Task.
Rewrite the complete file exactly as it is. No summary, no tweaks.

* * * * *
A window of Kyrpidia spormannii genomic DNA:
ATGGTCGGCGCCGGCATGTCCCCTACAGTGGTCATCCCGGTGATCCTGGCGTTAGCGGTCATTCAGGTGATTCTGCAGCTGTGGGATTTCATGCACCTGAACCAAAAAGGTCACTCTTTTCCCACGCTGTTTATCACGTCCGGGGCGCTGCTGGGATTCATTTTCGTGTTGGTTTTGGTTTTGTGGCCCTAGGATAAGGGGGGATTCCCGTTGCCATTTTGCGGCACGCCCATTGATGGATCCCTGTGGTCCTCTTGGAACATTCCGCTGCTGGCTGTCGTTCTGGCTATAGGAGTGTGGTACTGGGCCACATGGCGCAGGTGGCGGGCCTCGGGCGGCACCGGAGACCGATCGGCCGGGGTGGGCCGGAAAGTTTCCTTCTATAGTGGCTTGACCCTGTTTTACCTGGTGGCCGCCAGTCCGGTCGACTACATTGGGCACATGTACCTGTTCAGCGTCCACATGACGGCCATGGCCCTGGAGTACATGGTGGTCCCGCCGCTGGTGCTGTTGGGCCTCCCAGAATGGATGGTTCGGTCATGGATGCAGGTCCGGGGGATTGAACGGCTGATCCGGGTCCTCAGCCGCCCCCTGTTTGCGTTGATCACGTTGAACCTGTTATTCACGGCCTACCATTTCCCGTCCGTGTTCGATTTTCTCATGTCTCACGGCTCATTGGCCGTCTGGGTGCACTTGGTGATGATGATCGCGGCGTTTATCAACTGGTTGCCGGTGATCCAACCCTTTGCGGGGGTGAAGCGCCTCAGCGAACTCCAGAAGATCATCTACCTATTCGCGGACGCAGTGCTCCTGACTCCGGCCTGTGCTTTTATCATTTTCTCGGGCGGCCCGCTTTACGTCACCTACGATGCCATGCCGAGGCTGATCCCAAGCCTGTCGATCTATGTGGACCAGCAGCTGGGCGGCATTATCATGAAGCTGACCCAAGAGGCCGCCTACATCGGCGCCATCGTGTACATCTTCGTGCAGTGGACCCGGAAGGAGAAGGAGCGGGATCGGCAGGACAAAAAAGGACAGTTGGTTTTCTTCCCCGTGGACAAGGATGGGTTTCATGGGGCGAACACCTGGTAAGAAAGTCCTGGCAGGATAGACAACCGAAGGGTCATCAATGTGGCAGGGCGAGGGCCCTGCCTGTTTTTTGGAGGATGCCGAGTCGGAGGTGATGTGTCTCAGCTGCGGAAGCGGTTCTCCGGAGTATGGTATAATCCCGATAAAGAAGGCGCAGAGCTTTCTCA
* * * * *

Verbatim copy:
A window of Kyrpidia spormannii genomic DNA:
ATGGTCGGCGCCGGCATGTCCCCTACAGTGGTCATCCCGGTGATCCTGGCGTTAGCGGTCATTCAGGTGATTCTGCAGCTGTGGGATTTCATGCACCTGAACCAAAAAGGTCACTCTTTTCCCACGCTGTTTATCACGTCCGGGGCGCTGCTGGGATTCATTTTCGTGTTGGTTTTGGTTTTGTGGCCCTAGGATAAGGGGGGATTCCCGTTGCCATTTTGCGGCACGCCCATTGATGGATCCCTGTGGTCCTCTTGGAACATTCCGCTGCTGGCTGTCGTTCTGGCTATAGGAGTGTGGTACTGGGCCACATGGCGCAGGTGGCGGGCCTCGGGCGGCACCGGAGACCGATCGGCCGGGGTGGGCCGGAAAGTTTCCTTCTATAGTGGCTTGACCCTGTTTTACCTGGTGGCCGCCAGTCCGGTCGACTACATTGGGCACATGTACCTGTTCAGCGTCCACATGACGGCCATGGCCCTGGAGTACATGGTGGTCCCGCCGCTGGTGCTGTTGGGCCTCCCAGAATGGATGGTTCGGTCATGGATGCAGGTCCGGGGGATTGAACGGCTGATCCGGGTCCTCAGCCGCCCCCTGTTTGCGTTGATCACGTTGAACCTGTTATTCACGGCCTACCATTTCCCGTCCGTGTTCGATTTTCTCATGTCTCACGGCTCATTGGCCGTCTGGGTGCACTTGGTGATGATGATCGCGGCGTTTATCAACTGGTTGCCGGTGATCCAACCCTTTGCGGGGGTGAAGCGCCTCAGCGAACTCCAGAAGATCATCTACCTATTCGCGGACGCAGTGCTCCTGACTCCGGCCTGTGCTTTTATCATTTTCTCGGGCGGCCCGCTTTACGTCACCTACGATGCCATGCCGAGGCTGATCCCAAGCCTGTCGATCTATGTGGACCAGCAGCTGGGCGGCATTATCATGAAGCTGACCCAAGAGGCCGCCTACATCGGCGCCATCGTGTACATCTTCGTGCAGTGGACCCGGAAGGAGAAGGAGCGGGATCGGCAGGACAAAAAAGGACAGTTGGTTTTCTTCCCCGTGGACAAGGATGGGTTTCATGGGGCGAACACCTGGTAAGAAAGTCCTGGCAGGATAGACAACCGAAGGGTCATCAATGTGGCAGGGCGAGGGCCCTGCCTGTTTTTTGGAGGATGCCGAGTCGGAGGTGATGTGTCTCAGCTGCGGAAGCGGTTCTCCGGAGTATGGTATAATCCCGATAAAGAAGGCGCAGAGCTTTCTCA